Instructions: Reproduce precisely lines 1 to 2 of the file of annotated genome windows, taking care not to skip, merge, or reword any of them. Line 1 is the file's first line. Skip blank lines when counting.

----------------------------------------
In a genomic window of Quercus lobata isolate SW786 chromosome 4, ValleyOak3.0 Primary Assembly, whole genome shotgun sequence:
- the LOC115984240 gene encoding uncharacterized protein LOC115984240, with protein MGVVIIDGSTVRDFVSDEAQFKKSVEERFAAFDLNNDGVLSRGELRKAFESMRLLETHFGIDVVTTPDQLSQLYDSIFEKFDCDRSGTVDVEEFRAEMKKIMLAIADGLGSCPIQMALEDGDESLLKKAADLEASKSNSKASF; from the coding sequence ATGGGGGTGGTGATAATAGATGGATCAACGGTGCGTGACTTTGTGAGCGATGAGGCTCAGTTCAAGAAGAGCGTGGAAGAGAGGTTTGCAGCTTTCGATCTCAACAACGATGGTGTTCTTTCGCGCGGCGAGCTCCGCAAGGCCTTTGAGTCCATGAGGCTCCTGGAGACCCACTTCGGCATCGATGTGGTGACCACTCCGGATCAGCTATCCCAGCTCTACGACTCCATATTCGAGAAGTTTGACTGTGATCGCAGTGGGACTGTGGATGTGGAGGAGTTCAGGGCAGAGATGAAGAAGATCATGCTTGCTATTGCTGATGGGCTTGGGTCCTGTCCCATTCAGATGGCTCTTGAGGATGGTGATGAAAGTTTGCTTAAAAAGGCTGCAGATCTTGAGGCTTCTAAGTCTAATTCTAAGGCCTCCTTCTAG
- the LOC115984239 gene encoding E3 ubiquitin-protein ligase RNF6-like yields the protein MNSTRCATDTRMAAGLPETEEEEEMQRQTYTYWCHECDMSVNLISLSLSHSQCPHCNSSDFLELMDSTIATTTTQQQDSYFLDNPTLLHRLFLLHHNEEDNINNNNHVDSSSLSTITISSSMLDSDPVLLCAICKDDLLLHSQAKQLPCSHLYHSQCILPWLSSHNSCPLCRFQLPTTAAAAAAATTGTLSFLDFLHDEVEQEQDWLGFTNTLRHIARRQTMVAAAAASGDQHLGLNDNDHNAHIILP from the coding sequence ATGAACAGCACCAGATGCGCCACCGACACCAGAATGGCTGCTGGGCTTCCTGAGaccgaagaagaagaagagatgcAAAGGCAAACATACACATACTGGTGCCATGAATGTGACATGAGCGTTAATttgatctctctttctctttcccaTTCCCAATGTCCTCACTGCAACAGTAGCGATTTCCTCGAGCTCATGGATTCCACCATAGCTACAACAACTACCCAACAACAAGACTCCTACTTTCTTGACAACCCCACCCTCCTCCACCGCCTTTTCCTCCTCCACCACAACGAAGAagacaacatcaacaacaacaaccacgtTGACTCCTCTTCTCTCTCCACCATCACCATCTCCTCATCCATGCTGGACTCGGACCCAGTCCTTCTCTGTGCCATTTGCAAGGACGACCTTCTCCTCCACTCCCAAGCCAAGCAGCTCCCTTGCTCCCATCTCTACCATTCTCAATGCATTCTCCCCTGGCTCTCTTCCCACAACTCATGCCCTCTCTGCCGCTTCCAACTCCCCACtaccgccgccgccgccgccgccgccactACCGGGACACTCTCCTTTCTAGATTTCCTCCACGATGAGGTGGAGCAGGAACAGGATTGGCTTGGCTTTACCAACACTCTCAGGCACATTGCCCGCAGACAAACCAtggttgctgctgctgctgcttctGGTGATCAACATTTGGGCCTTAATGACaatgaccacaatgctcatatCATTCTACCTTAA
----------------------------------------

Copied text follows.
In a genomic window of Quercus lobata isolate SW786 chromosome 4, ValleyOak3.0 Primary Assembly, whole genome shotgun sequence:
- the LOC115984240 gene encoding uncharacterized protein LOC115984240, with protein MGVVIIDGSTVRDFVSDEAQFKKSVEERFAAFDLNNDGVLSRGELRKAFESMRLLETHFGIDVVTTPDQLSQLYDSIFEKFDCDRSGTVDVEEFRAEMKKIMLAIADGLGSCPIQMALEDGDESLLKKAADLEASKSNSKASF; from the coding sequence ATGGGGGTGGTGATAATAGATGGATCAACGGTGCGTGACTTTGTGAGCGATGAGGCTCAGTTCAAGAAGAGCGTGGAAGAGAGGTTTGCAGCTTTCGATCTCAACAACGATGGTGTTCTTTCGCGCGGCGAGCTCCGCAAGGCCTTTGAGTCCATGAGGCTCCTGGAGACCCACTTCGGCATCGATGTGGTGACCACTCCGGATCAGCTATCCCAGCTCTACGACTCCATATTCGAGAAGTTTGACTGTGATCGCAGTGGGACTGTGGATGTGGAGGAGTTCAGGGCAGAGATGAAGAAGATCATGCTTGCTATTGCTGATGGGCTTGGGTCCTGTCCCATTCAGATGGCTCTTGAGGATGGTGATGAAAGTTTGCTTAAAAAGGCTGCAGATCTTGAGGCTTCTAAGTCTAATTCTAAGGCCTCCTTCTAG